Considering Egypt’s wide-ranging political and economic crises, a recent national dispute might seem minor in the scheme of things, but it says volumes about the Middle East in the era of the Arab uprisings.
On April 1, more than 50 tourists from Iran visited Egypt— perhaps the first to do so since the 1979 Islamic revolution in Iran, when ties between the two countries were severed after Egypt signed the peace treaty with Israel. The decision to welcome Iranians into the country was backed by President Mohamad Morsi and the Minister of Tourism, but fiercely opposed by Salafist groups and others. As leaders of the Freedom and Justice Party explained, when I was in Cairo two weeks ago, it was a pragmatic decision: Egypt needs tourists to aid its failing economy, and the Iranian market is not only virgin territory, but Iranians are not afraid to visit, no matter the chaos.
But for Salafists group, allowing Muslims who are Shi’a into the country risks they will try to convert Egypt’s majority Sunni population to their Islamic sect. At least this is what many Salafists told me. The issue has created so much controversy over claims of a “Shi’a invasion,” that on April 9, Egypt’s presidential spokesman said tourist flights from Tehran to Cairo would be suspended until June. He made the statement after a series of protests organized by Salafist groups, who clashed with police.
As someone who has been researching the escalating Shi’a-Sunni divide for more than a year (you can read my new paper here), I think this is a significant development. It is understandable that countries such as Bahrain, Syria, and Lebanon, where sectarianism has had a long and sordid history, would be immersed in the conflicts we are seeing today. But why Egypt, where there is virtually no history of such sectarian sentiments, at least not among Muslims?
There are a few reasons sectarianism has now sparked emotion, fear, and political dilemmas in Egypt: Some Salafists consider Shi’a Muslims to be heretics, since the split in Islam occurred and Shiism became a separate doctrine in the ninth century. As a result, there is a perception among Salafist groups, not only in Egypt but in Lebanon and other countries, that Iran intends to invade Sunni lands, now that Syria could fall from Alawite control to Sunni domination. In other words, in anticipating the loss of Syria, the Salafists believe Iran is now looking to make other conquests.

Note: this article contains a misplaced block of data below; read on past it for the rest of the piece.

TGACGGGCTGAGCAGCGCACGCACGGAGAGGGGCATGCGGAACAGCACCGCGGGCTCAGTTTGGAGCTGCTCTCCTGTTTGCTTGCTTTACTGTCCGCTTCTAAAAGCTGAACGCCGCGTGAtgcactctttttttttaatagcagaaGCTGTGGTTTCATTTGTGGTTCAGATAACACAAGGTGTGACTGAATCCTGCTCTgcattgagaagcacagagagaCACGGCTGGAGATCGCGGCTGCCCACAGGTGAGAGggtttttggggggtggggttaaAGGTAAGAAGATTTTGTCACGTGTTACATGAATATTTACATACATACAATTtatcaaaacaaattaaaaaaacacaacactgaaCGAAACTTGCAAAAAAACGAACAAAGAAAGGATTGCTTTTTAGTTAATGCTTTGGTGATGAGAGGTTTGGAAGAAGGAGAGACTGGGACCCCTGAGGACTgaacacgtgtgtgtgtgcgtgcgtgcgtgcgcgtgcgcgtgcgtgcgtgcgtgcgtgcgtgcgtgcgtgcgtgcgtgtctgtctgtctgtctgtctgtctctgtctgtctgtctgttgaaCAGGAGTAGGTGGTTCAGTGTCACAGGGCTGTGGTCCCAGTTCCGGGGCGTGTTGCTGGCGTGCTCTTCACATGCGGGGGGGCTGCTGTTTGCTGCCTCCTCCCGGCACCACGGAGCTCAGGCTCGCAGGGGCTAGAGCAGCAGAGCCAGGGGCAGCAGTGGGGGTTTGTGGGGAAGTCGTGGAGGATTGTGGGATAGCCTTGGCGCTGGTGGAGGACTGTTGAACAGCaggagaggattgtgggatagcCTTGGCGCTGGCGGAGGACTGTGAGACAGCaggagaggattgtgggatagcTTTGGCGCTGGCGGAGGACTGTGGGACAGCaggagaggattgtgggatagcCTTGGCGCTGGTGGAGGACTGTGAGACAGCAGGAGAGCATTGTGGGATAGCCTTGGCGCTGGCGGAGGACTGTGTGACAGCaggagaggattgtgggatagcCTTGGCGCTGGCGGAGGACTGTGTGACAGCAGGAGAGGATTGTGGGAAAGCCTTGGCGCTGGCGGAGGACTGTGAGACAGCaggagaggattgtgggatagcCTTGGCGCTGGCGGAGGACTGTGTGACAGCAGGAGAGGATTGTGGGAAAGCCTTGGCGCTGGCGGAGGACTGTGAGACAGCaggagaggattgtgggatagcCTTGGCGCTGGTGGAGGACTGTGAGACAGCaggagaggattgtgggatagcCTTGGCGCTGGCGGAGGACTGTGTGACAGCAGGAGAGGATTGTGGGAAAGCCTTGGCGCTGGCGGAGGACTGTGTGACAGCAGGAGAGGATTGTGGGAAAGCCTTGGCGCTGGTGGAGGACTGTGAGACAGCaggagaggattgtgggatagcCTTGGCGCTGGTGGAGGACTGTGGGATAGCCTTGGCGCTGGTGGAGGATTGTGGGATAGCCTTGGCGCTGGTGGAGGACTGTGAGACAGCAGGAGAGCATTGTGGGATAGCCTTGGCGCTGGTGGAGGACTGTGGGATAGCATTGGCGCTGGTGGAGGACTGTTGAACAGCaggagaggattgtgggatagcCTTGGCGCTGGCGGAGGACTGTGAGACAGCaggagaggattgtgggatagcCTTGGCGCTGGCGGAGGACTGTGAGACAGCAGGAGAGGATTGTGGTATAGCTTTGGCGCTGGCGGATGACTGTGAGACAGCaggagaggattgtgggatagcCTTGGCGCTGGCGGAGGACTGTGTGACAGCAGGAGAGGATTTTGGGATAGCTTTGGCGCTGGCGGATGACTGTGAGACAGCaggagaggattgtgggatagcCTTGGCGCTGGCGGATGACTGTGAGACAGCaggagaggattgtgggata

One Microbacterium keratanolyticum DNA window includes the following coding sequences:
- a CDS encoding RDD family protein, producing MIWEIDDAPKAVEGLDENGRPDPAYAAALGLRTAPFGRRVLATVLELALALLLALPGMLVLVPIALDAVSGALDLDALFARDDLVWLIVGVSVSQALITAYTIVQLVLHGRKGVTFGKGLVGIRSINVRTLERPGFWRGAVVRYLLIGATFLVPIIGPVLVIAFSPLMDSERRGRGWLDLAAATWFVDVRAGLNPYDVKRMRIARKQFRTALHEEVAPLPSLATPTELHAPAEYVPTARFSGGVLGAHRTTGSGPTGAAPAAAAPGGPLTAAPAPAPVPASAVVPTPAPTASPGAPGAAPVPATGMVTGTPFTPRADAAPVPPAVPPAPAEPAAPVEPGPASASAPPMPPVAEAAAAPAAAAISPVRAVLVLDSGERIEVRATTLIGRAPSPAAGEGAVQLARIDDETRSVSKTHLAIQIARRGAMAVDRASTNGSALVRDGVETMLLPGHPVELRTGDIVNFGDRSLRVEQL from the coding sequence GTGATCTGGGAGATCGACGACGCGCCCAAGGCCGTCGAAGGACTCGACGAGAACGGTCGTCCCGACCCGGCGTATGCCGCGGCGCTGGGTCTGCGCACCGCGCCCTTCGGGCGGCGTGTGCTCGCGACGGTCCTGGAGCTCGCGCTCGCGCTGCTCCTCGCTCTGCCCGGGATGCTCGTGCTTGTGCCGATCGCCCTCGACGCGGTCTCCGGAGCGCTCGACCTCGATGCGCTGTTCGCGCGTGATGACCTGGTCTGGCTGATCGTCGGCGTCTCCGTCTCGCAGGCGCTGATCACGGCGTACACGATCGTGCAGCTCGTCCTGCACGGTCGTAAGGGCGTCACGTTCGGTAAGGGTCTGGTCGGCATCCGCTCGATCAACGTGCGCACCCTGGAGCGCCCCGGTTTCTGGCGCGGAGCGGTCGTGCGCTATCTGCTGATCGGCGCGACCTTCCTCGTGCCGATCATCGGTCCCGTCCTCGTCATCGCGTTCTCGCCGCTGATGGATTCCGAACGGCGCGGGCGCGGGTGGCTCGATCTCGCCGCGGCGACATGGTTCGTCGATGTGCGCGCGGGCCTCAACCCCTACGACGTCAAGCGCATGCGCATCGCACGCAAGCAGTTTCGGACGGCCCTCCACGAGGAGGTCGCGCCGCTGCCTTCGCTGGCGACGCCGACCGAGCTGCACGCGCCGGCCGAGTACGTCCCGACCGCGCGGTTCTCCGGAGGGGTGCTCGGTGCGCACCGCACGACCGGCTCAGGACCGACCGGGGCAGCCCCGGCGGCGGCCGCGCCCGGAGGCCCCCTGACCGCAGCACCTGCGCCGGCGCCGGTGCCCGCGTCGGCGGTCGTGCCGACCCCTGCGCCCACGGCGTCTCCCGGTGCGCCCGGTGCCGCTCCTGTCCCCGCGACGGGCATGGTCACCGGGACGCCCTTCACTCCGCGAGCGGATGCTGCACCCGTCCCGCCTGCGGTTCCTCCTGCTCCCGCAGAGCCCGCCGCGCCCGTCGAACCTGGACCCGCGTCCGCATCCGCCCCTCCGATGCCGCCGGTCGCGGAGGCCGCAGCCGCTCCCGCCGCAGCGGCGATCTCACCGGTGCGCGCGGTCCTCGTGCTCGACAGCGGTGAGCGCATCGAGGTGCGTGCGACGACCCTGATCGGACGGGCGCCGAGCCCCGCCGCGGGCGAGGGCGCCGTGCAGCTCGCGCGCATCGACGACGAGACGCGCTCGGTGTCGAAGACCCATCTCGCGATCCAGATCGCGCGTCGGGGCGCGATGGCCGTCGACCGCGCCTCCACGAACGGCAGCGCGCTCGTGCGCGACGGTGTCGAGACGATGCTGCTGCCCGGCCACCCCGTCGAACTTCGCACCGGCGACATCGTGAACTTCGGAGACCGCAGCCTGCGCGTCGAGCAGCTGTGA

Iranian officials have tried to assure the Egyptians this is not their objective. Iran’s charge d’affaires, Mojtaba Amani, said in comments carried by the Egyptian state news agency MENA after a Salafist protest at his home in Cairo, that allegations Shiism was being spread in Egypt were a “major lie.”
But the Salafists think otherwise. “We have evidence the Shi’a plan to marry Sunni women and promise them a better life and then they will have to convert,” one Salafist leader told me.
And it is not only the Salafists who are nervous about President Morsi’s warm overtures toward Iran. Some religious scholars at Al Azhar, the mosque and university complex that is the seat of learning for Sunni Muslims, also told me they feared Iran was trying to spread Shiism in the Sunni world.
The feelings expressed by the Egyptians reflect alarm across the region— which perpetuated by Saudi Arabia and Iran itself. One only needs to read the statements in the Iranian-state run media each day laying claim to all Muslims and praising what Supreme Leader Ali Khamenei calls the “Islamic awakening” when referring to the Arab uprisings. But what Khamenei fails to acknowledge is that many Sunni Muslims have no intention of embracing Iranian overtures and, in fact, as the war in Syria rages on, animosity toward Iran, President Bashar al Assad’s main patron escalates, and the sectarian divide deepens.